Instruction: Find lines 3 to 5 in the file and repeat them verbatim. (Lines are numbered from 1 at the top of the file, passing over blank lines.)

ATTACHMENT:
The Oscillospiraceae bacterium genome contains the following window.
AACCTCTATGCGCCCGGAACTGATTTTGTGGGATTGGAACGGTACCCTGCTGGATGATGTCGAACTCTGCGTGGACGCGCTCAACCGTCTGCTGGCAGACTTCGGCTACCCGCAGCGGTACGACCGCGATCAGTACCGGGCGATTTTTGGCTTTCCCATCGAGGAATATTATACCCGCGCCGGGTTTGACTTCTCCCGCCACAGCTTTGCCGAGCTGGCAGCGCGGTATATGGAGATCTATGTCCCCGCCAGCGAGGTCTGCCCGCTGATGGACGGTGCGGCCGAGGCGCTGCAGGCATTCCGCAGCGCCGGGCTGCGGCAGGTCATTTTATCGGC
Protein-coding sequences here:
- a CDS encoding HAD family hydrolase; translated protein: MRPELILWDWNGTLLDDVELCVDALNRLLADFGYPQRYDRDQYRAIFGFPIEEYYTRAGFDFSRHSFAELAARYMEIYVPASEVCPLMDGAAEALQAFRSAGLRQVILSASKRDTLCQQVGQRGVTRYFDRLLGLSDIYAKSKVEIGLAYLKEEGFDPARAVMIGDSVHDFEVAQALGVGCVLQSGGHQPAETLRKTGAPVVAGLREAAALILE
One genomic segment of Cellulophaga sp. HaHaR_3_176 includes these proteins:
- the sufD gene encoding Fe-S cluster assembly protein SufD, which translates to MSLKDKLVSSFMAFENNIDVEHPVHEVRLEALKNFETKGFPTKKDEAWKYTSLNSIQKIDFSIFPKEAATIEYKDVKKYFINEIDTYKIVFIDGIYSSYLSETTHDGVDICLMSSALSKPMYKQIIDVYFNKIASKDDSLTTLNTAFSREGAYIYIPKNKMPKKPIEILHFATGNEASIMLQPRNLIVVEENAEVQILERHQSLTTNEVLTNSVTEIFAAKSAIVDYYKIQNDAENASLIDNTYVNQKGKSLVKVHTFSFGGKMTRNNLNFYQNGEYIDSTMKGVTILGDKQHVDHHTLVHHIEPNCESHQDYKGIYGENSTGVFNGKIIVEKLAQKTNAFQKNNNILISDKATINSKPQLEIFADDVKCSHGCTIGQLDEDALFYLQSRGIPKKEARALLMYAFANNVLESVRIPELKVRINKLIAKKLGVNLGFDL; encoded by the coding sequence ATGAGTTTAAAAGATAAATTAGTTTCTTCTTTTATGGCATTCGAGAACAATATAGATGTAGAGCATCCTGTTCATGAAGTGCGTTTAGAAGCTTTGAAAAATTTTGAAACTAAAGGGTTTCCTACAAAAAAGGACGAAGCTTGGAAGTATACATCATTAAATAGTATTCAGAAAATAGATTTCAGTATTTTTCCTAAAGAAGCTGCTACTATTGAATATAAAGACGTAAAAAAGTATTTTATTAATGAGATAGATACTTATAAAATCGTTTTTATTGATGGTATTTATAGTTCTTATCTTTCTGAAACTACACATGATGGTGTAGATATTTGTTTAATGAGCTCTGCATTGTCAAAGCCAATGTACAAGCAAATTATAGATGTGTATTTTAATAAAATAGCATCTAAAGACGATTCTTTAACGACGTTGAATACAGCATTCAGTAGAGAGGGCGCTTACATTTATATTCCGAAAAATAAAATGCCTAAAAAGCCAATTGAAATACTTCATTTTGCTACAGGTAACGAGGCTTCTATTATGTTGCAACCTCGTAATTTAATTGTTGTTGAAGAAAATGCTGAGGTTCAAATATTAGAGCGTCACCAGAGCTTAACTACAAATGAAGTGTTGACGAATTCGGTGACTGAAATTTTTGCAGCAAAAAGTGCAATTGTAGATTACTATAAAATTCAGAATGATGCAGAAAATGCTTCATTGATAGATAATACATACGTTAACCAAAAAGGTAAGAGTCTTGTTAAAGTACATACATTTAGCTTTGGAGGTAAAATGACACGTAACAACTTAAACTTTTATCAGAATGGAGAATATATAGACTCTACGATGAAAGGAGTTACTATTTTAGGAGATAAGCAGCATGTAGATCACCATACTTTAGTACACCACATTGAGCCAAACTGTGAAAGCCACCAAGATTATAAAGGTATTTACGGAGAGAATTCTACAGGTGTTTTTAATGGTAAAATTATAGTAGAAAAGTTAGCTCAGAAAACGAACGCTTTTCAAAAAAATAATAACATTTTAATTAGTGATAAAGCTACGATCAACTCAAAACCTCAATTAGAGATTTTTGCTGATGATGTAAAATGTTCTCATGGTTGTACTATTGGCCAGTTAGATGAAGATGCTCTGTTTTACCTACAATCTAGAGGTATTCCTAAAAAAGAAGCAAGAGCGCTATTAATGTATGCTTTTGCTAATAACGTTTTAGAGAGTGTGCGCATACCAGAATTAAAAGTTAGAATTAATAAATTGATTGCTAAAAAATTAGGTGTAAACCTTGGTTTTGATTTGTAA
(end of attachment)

Protein-coding sequences here:
- a CDS encoding HAD family hydrolase; translated protein: MRPELILWDWNGTLLDDVELCVDALNRLLADFGYPQRYDRDQYRAIFGFPIEEYYTRAGFDFSRHSFAELAARYMEIYVPASEVCPLMDGAAEALQAFRSAGLRQVILSASKRDTLCQQVGQRGVTRYFDRLLGLSDIYAKSKVEIGLAYLKEEGFDPARAVMIGDSVHDFEVAQALGVGCVLQSGGHQPAETLRKTGAPVVAGLREAAALILE
One genomic segment of Cellulophaga sp. HaHaR_3_176 includes these proteins: